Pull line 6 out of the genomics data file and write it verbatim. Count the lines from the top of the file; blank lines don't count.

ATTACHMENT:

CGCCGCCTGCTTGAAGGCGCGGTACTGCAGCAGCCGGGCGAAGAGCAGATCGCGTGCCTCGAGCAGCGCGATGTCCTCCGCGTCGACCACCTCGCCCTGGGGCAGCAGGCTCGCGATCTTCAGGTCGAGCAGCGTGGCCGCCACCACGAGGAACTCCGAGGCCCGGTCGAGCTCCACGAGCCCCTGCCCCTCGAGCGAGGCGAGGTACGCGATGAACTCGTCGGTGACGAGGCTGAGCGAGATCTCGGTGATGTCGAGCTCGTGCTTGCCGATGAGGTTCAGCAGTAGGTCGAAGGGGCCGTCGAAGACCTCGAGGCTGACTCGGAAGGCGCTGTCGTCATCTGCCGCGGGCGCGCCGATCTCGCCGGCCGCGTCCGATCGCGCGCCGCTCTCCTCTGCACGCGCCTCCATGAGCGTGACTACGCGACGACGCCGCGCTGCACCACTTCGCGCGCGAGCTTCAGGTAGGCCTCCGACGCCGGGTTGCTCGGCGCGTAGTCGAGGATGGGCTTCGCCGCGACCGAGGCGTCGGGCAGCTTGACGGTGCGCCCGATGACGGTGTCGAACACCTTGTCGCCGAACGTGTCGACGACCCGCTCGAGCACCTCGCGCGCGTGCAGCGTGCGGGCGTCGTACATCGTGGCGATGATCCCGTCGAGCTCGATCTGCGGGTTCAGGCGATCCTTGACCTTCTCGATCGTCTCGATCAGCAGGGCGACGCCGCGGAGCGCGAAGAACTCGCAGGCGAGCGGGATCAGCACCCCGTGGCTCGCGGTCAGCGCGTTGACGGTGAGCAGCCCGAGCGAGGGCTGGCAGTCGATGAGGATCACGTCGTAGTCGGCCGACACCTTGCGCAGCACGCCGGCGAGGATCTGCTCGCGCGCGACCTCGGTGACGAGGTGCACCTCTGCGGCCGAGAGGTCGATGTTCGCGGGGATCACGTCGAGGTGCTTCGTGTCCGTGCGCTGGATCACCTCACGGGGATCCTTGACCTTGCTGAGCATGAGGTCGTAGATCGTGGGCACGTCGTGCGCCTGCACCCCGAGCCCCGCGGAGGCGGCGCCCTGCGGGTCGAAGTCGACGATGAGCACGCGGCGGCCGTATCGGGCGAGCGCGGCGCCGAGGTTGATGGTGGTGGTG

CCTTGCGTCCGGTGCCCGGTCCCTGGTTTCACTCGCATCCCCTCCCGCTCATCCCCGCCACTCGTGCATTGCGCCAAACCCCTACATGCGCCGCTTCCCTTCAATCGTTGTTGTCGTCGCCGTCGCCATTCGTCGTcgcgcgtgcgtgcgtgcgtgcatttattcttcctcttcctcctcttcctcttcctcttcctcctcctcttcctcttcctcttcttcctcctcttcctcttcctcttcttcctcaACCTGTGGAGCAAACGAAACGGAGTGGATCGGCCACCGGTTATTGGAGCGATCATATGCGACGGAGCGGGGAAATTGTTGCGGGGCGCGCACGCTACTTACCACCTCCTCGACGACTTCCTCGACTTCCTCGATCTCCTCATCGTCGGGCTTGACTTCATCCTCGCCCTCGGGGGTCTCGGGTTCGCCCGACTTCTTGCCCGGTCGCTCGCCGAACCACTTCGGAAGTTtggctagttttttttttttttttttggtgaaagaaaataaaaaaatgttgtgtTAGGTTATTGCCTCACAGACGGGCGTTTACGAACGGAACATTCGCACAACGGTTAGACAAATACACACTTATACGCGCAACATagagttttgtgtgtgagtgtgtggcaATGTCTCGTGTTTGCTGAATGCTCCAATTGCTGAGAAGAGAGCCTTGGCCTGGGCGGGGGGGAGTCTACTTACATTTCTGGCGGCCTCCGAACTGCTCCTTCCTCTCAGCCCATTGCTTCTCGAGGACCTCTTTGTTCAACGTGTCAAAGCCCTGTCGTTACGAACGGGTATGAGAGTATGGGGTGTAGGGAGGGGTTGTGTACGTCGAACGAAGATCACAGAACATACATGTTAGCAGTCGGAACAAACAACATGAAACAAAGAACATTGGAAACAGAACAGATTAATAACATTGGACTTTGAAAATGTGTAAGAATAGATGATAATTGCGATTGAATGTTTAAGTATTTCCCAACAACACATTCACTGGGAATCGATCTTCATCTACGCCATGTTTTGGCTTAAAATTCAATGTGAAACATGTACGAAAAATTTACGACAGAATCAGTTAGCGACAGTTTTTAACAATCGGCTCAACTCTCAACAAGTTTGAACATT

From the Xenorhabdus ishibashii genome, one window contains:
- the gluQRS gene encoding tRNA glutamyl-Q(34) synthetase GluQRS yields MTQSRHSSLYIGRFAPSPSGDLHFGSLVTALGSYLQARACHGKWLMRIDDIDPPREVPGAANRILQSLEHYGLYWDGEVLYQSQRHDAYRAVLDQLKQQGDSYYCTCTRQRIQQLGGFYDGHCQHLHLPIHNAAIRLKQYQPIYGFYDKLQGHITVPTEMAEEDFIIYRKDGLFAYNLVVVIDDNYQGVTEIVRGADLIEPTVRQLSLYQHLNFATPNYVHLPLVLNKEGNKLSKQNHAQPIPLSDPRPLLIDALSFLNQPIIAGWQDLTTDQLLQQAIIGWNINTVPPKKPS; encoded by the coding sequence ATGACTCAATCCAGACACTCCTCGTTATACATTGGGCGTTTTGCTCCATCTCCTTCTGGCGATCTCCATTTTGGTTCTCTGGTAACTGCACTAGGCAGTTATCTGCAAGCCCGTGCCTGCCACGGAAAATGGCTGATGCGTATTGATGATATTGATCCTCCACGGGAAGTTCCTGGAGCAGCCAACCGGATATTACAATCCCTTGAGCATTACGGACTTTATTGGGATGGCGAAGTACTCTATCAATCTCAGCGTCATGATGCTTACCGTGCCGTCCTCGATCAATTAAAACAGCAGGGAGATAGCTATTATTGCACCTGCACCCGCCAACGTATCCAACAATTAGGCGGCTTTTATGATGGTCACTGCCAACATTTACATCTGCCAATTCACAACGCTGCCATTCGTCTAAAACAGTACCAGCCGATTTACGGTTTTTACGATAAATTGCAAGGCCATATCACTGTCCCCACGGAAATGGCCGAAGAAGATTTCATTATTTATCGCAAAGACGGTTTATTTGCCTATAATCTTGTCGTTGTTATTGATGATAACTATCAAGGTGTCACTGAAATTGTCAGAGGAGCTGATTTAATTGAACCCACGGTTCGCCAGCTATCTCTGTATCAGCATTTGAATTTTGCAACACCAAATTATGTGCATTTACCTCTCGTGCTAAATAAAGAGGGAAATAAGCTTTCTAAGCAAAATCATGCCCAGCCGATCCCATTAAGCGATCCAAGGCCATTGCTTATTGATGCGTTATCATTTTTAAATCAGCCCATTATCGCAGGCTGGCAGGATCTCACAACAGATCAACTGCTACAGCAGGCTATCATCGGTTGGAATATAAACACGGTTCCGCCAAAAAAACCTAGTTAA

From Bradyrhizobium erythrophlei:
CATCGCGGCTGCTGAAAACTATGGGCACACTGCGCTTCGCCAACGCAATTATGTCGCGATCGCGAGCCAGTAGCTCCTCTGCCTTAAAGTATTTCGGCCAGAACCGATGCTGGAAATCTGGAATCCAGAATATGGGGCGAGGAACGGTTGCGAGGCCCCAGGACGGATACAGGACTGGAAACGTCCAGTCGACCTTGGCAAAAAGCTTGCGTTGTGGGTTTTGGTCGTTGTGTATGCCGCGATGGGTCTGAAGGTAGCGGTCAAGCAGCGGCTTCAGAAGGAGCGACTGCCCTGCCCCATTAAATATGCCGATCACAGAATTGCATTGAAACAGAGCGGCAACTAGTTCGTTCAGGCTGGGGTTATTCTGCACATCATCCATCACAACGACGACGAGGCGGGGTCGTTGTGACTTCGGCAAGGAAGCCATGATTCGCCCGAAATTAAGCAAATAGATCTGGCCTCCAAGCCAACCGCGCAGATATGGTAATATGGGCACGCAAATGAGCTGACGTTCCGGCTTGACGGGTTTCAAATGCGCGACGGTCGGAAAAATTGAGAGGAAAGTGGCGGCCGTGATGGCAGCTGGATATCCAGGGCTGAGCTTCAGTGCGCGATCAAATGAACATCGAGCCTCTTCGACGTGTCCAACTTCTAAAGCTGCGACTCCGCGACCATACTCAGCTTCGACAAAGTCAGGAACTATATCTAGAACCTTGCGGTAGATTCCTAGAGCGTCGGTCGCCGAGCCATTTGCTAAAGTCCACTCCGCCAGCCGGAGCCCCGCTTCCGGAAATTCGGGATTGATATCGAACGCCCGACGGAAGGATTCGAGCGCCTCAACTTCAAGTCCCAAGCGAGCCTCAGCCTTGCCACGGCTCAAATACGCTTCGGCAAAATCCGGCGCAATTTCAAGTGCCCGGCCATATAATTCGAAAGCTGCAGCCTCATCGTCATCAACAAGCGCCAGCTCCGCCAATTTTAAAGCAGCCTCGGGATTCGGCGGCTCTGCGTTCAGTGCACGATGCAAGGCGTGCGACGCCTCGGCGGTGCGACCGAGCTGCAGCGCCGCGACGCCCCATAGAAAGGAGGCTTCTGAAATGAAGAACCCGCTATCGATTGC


CATCGCGGCTGCTGAAAACTATGGGCACACTGCGCTTCGCCAACGCAATTATGTCGCGATCGCGAGCCAGTAGCTCCTCTGCCTTAAAGTATTTCGGCCAGAACCGATGCTGGAAATCTGGAATCCAGAATATGGGGCGAGGAACGGTTGCGAGGCCCCAGGACGGATACAGGACTGGAAACGTCCAGTCGACCTTGGCAAAAAGCTTGCGTTGTGGGTTTTGGTCGTTGTGTATGCCGCGATGGGTCTGAAGGTAGCGGTCAAGCAGCGGCTTCAGAAGGAGCGACTGCCCTGCCCCATTAAATATGCCGATCACAGAATTGCATTGAAACAGAGCGGCAACTAGTTCGTTCAGGCTGGGGTTATTCTGCACATCATCCATCACAACGACGACGAGGCGGGGTCGTTGTGACTTCGGCAAGGAAGCCATGATTCGCCCGAAATTAAGCAAATAGATCTGGCCTCCAAGCCAACCGCGCAGATATGGTAATATGGGCACGCAAATGAGCTGACGTTCCGGCTTGACGGGTTTCAAATGCGCGACGGTCGGAAAAATTGAGAGGAAAGTGGCGGCCGTGATGGCAGCTGGATATCCAGGGCTGAGCTTCAGTGCGCGATCAAATGAACATCGAGCCTCTTCGACGTGTCCAACTTCTAAAGCTGCGACTCCGCGACCATACTCAGCTTCGACAAAGTCAGGAACTATATCTAGAACCTTGCGGTAGATTCCTAGAGCGTCGGTCGCCGAGCCATTTGCTAAAGTCCACTCCGCCAGCCGGAGCCCCGCTTCCGGAAATTCGGGATTGATATCGAACGCCCGACGGAAGGATTCGAGCGCCTCAACTTCAAGTCCCAAGCGAGCCTCAGCCTTGCCACGGCTCAAATACGCTTCGGCAAAATCCGGCGCAATTTCAAGTGCCCGGCCATATAATTCGAAAGCTGCAGCCTCATCGTCATCAACAAGCGCCAGCTCCGCCAATTTTAAAGCAGCCTCGGGATTCGGCGGCTCTGCGTTCAGTGCACGATGCAAGGCGTGCGACGCCTCGGCGGTGCGACCGAGCTGCAGCGCCGCGACGCCCCATAGAAAGGAGGCTTCTGAAATGAAGAACCCGCTATCGATTGC